MONROVIA, Montserrado – Former Defense Minister Brownie Samukai and two others have pleaded not guilty to charges of economic sabotage, money laundering, criminal facilitation, and criminal conspiracy related to their management of a pension fund for the Armed Forces of Liberia.
Samukai, Joseph Johnson, and Nyumah Dorkor were arraigned at Criminal Court C on Monday, Feb. 17. All three men denied any wrongdoing and requested a bench trial following the reading of their indictment.
“We have reached an agreement to waive our rights to a jury trial and therefore request for a bench trial where the judge will serve both as judge and jury in the trial and will determine the matter,” the defense lawyers said.
The presiding judge, Yamie Gbeisay, granted the defense request to waive a jury trial.
The case in question stems from charges against the defendants brought by the government’s Assets Investigation, Restitution and Recovery Team, or AIRRT, headed by Cllr. Arthur Johnson. Established in 2019 by President George Weah, AIRRT is tasked with revisiting past audit reports in which former government officials were found culpable in the misapplication of public funds and assets. The team aims to recover the assets.
In late 2019, AIRRT indicted Samukai and his co-defendants. The indictment alleges that the defendants wrongfully deducted monies from a contributory savings fund they set up for AFL soldiers in August 2009. As then minister of defense, Samukai is accused of misapplying an estimated US$1.7 million of the officers’ welfare and supplementary pension benefits fund.
According to the indictment, the defendants also criminally withdrew US$852,860 from the account and expended that amount on activities already covered under the Ministry of National Defense’s allocations in the national budget.
Moreover, the defendants installed themselves as the lone signatories to the pension accounts, excluding the army’s chief of staff and other high ranking officers of the Ministry of National Defense.
Even though the fund was established to provide benefits to wounded AFL soldiers and the families of deceased soldiers, as well as supplement pension packages to personnel of AFL upon retirement, none of these purposes was fully pursued by defendants while they managed the funds.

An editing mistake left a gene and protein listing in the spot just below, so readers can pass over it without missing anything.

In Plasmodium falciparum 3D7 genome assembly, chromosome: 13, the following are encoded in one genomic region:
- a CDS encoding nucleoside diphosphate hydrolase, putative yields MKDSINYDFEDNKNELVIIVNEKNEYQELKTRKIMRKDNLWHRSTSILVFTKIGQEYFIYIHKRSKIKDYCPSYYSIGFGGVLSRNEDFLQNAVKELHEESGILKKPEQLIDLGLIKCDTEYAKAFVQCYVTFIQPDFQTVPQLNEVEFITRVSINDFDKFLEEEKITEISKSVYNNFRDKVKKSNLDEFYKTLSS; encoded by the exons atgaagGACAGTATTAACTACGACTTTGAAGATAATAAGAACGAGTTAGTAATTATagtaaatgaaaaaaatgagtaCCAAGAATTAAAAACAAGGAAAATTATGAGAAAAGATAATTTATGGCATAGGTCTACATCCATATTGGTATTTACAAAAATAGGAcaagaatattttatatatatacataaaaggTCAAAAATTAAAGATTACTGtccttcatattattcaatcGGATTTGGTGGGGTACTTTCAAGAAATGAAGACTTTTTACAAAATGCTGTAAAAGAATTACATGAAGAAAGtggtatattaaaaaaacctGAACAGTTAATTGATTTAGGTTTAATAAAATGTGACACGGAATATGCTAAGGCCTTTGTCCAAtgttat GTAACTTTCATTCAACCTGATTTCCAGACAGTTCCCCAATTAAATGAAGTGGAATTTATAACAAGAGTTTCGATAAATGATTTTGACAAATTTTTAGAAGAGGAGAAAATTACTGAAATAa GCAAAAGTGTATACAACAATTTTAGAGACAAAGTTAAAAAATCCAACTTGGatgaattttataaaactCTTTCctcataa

But despite the severity of the charges against the defendants, government lawyers seemed ill-prepared to move forward with the case on Monday, as they failed to produce relevant documentary evidence required by law.
Judge Gbeisay, therefore, felt pressured to fine the government lawyers US$150 for their failure to produce any material evidence used to draw up the indictment against the defendants as a first step in the trial. The judge also ordered the arrest of Montserrado’s county attorney, Edwin Martin, until the amount is paid or the requested evidence is produced before the next trial date.
“Based upon the failure of Cllr. Martin to pay said amount into government’s revenue, and subsequent display of evidence in court, the clerk of the court will be ordered to arrest Cllr. Martin,” Judge Gbeisay said.
It is unclear how prosecution lawyers would succumb to such egregious breach of a key provision of the criminal proceedings in such a high profile criminal case. Under Liberia’s criminal procedure law, the prosecution is obligated to present all pieces of documentary evidence upon which its original indictment was made.
Without such evidence, it is unclear if the government will be able to convict the defendants as charged.
Featured photo by Zeze Ballah